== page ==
According to the Human Rights Watch, recent media reports indicate that the prime minister’s cabinet is considering a revision to the marriage age law to make 16 the minimum age of marriage for girls. The minimum age for men would be 18.
This revision would undermine stated government aims to reduce child marriage among girls. At the July 2014 Girl Summit in London, Bangladeshi Prime Minister Sheikh Hasina stated that she would take steps to reduce and ultimately end child marriage in Bangladesh. In addition, she pledged that by 2021 she would stop child marriage for girls under age 15 and reduce more than one-third of the number of girls between age 15 and 18 who marry. The government ultimately pledged to end all child marriage by 2041 and to develop a national plan before 2015 to change societal norms in the hopes of putting a stop to child marriages.
According to the United Nations children’s agency, UNICEF, Bangladesh has the second highest rate of child marriage in the world, second to Niger. About 74 percent of Bangladeshi women currently aged 20 to 49 were married or in a union before the age of 18, despite a minimum legal marriage age for women of 18.
Lowering the minimum age of marriage for girls to 16 is not only a “ terrible step in the wrong direction” since child marriage is already off the charts as stated by Lisel Gerntholtz, women’s rights director at Human Rights Watch, but is also furthering gender discrimination. International law prohibits gender discrimination, requiring that the age of marriage should be the same for both men and women.
International standards set the minimum age of marriage at 18 for both sexes. By lowering the marriage age for girls, Bangladesh would be violating the Convention on the Rights of the Child, which the state ratified in 1990. In 2009 the UN Committee on the Rights of the Child strongly recommended that Bangladesh take necessary measures to define the child as any person below the age of 18 years old in accordance with the Convention.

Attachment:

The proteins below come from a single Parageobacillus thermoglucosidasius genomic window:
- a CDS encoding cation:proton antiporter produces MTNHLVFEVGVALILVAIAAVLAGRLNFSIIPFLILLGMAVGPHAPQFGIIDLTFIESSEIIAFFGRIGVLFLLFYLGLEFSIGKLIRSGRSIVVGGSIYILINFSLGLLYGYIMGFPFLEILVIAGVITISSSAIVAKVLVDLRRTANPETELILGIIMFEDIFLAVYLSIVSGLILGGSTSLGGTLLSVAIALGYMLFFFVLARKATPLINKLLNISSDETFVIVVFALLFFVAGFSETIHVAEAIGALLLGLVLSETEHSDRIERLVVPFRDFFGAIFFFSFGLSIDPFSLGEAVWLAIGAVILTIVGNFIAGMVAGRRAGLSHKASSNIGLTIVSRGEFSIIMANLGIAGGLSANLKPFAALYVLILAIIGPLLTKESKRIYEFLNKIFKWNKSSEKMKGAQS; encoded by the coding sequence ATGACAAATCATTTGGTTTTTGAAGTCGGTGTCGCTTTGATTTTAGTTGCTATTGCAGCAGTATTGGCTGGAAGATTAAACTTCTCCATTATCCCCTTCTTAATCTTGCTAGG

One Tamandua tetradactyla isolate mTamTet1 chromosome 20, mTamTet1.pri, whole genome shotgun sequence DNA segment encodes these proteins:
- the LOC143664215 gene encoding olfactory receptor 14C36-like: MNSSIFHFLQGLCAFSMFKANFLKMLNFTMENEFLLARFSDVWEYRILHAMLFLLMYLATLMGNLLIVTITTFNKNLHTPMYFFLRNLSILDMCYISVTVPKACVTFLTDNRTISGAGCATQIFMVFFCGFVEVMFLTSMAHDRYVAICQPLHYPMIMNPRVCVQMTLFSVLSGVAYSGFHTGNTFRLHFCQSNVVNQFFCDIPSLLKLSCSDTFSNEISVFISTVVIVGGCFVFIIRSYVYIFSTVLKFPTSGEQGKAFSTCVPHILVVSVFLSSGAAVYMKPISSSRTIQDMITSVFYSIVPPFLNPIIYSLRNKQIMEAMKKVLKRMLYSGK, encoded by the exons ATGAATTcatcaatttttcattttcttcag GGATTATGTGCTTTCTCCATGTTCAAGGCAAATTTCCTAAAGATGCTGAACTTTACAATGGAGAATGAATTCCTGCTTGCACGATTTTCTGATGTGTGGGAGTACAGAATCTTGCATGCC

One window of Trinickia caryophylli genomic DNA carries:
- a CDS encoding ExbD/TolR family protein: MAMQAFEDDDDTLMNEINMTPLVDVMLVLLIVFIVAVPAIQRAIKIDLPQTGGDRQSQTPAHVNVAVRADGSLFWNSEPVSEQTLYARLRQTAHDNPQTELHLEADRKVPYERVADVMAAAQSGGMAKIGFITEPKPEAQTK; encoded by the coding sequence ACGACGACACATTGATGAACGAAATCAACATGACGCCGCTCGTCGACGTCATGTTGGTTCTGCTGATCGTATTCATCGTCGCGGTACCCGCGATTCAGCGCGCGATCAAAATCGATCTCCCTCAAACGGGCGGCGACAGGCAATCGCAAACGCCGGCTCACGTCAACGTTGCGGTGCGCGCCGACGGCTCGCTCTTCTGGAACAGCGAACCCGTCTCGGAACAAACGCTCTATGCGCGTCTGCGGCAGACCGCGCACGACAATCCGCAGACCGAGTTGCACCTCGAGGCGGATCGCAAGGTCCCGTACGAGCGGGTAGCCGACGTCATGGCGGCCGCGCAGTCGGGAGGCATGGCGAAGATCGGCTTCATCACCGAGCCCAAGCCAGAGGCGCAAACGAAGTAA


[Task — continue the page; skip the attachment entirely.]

The 1929 Child Marriage Restraint Act (CMRA) made it a criminal offense to marry, or facilitate the marriage of, a girl under 18 or a man or boy under the age of 21. However, according to Human Rights Watch this law has rarely been enforced as many of its provisions are outdated.
The government has been working with UNICEF to begin to develop a national plan to end child marriage. Bangladesh has taken other measures to stop child marriage such as expanding birth registration, the use of national identification cards, and girls’ access to education through stipend programs. However, there are still significant gaps in civil and criminal laws which prevent and punish child marriages and in enforcing existing laws of the past.
The CMRA does not provide any social support in stopping child marriages or in assisting women and girls or men and boys who have been victims to child marriage. The revised CMRA needs to provide measures to increase public awareness of these issues, strengthen access to education for girls, and provide legal assistance to victims of child marriage.
What revisions do you think Bangladesh should make to the CMRA to help victims of child marriage? Do you think that Bangladesh should be able to revise its marriage laws to allow girls as young as 16 to marry? Do you see this as aiding gender discrimination in Bangladesh?
Source: Human Rights Watch, Bangladesh: Don’t Lower Marriage Age